“I didn’t expect to get an anchoring job because that’s something that it takes awhile to get,” Mullin said. “The funny thing is that on my first day I got calls from directors with other news jobs asking for me but I had to turn them down because I already had a job.”
All of it was born out of what she did in high school.
“I think [high school] is the time to find out what you’re interested in,” Mullin said. “Sometimes it’s just weird for me to think that what used to be a hobby is now how I make a living.”
2004 graduate Jay Matlack
Running cross country races that earned him college scholarships and receiving an education in classes that still challenge students today, 2004 graduate Jay Matlack prepared for a future he hadn’t expected.
As a student, Matlack participated in musicals and plays, but one of the things he remembers most about his experience was running track and cross country. In his junior year, Matlack ran a 5K cross country race in 15:59, which still stands today as the junior and school record. He also set the senior record at 16:20. He still believes that one of the most valuable lessons he learned came from running.
“[Some of the skills I learned are] first and foremost, running and what it taught me,” Matlack said. “I still run everyday. It taught me how to stay committed to things, to stay dedicated to a goal. It’s given me everything. It’s given me my friends, people to network with. It’s shaped my personality and my work ethic.”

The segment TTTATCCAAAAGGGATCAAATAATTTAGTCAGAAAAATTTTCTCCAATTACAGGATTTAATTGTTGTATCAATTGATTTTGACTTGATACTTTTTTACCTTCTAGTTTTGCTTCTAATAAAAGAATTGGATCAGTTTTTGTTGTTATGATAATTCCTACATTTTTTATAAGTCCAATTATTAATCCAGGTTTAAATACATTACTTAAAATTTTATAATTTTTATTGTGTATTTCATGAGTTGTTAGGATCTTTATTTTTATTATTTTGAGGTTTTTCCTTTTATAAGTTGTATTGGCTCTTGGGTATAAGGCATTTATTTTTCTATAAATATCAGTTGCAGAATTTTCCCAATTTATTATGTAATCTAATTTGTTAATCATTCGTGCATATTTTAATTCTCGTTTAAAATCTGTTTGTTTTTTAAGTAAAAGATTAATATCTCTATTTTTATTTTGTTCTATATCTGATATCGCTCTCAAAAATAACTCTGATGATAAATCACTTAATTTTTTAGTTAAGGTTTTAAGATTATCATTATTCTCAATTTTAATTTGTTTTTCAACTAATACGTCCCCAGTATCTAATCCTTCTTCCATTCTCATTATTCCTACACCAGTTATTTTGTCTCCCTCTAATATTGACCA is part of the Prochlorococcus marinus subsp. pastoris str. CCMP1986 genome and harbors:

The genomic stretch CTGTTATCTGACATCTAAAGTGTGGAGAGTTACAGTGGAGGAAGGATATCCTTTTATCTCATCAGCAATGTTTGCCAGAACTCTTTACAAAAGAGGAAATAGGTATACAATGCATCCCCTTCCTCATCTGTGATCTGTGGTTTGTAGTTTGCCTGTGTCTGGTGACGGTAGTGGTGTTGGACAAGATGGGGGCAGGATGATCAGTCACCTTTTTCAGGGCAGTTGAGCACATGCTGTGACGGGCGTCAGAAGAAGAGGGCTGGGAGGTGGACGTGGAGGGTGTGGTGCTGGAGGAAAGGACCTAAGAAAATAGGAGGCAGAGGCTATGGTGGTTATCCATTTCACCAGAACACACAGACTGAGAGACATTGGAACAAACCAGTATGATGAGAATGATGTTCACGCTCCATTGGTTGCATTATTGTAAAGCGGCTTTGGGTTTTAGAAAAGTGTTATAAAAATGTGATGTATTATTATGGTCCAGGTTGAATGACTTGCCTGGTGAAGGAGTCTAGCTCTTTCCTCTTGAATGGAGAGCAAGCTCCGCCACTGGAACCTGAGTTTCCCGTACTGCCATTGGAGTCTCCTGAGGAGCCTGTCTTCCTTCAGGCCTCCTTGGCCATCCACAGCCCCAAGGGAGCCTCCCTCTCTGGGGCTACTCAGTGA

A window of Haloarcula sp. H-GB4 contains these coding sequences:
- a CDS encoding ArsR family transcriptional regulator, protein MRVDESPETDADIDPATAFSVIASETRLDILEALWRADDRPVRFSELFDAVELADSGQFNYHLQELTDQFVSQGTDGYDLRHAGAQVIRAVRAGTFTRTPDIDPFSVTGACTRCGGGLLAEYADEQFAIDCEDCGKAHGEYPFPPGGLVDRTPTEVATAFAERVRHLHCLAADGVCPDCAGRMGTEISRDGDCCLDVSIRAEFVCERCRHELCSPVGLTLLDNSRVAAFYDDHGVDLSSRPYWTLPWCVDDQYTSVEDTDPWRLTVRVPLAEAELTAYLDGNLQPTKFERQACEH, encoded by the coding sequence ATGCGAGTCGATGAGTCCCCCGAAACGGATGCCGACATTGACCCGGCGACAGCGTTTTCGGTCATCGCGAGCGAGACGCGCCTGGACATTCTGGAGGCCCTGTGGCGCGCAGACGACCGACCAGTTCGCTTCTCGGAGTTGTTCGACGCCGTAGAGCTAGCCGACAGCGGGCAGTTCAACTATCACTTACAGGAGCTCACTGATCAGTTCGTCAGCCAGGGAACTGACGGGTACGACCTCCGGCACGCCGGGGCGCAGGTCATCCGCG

Matlack also says that high school taught him to appreciate the relationships that people build with others.
“Some of my best friends are the people I went to high school with,” Matlack said. “It’s important to value those relationships.”
Cross country coach Mark Chipman appreciates Matlack’s contribution to the team.
“Jay was a great kid,” Chipman said. “He got the most out of his abilities. He had a great career here but went on and had a great career at Tulsa also.”
After graduating in a class of about 160 students, Matlack attended the University of Tulsa, where he ran cross country and track and earned a marketing degree. After that he moved to Denver and earned a master’s degree in sports management at the University of Denver. Today, he lives in Kansas City, owns and manages Tricycle Transit, a pedicab company, and also works at Kansas City Kansas Community College in the business division. Matlack says that he never had any idea that he would be doing what he is doing now.
“I didn’t choose it, it just happened,” he said. “It wasn’t a goal of mine but I’m glad it happened because I enjoy what I’m doing. It’s definitely not what I saw myself doing. There’s a lot of opportunities out there, some that you may never have thought about…because you’ll never know what’ll come.”
As the team rolls out the mats each day for practice, head wrestling coach Travis Keal has specific goals for the wrestlers to carry with them during the season.
“Our goal is to have each wrestler better themselves daily in the classroom and in the practice room,” Keal said. “By focusing on being the best daily, each wrestler will have the mind set and skills necessary to achieve individual success.”